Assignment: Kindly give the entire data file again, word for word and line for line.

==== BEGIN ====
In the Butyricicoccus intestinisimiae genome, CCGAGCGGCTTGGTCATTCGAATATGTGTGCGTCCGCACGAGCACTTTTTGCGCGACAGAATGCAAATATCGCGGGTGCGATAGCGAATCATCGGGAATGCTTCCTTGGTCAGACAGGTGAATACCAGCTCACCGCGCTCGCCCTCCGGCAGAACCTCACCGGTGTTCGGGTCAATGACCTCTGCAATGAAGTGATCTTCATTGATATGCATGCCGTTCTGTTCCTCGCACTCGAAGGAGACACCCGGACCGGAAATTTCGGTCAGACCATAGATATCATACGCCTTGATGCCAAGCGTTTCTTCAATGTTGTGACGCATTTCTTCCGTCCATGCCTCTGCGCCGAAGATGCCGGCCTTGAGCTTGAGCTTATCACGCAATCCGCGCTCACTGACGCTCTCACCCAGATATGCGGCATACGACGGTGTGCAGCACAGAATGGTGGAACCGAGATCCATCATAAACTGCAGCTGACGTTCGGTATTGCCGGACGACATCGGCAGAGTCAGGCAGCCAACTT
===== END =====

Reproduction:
In the Butyricicoccus intestinisimiae genome, CCGAGCGGCTTGGTCATTCGAATATGTGTGCGTCCGCACGAGCACTTTTTGCGCGACAGAATGCAAATATCGCGGGTGCGATAGCGAATCATCGGGAATGCTTCCTTGGTCAGACAGGTGAATACCAGCTCACCGCGCTCGCCCTCCGGCAGAACCTCACCGGTGTTCGGGTCAATGACCTCTGCAATGAAGTGATCTTCATTGATATGCATGCCGTTCTGTTCCTCGCACTCGAAGGAGACACCCGGACCGGAAATTTCGGTCAGACCATAGATATCATACGCCTTGATGCCAAGCGTTTCTTCAATGTTGTGACGCATTTCTTCCGTCCATGCCTCTGCGCCGAAGATGCCGGCCTTGAGCTTGAGCTTATCACGCAATCCGCGCTCACTGACGCTCTCACCCAGATATGCGGCATACGACGGTGTGCAGCACAGAATGGTGGAACCGAGATCCATCATAAACTGCAGCTGACGTTCGGTATTGCCGGACGACATCGGCAGAGTCAGGCAGCCAACTT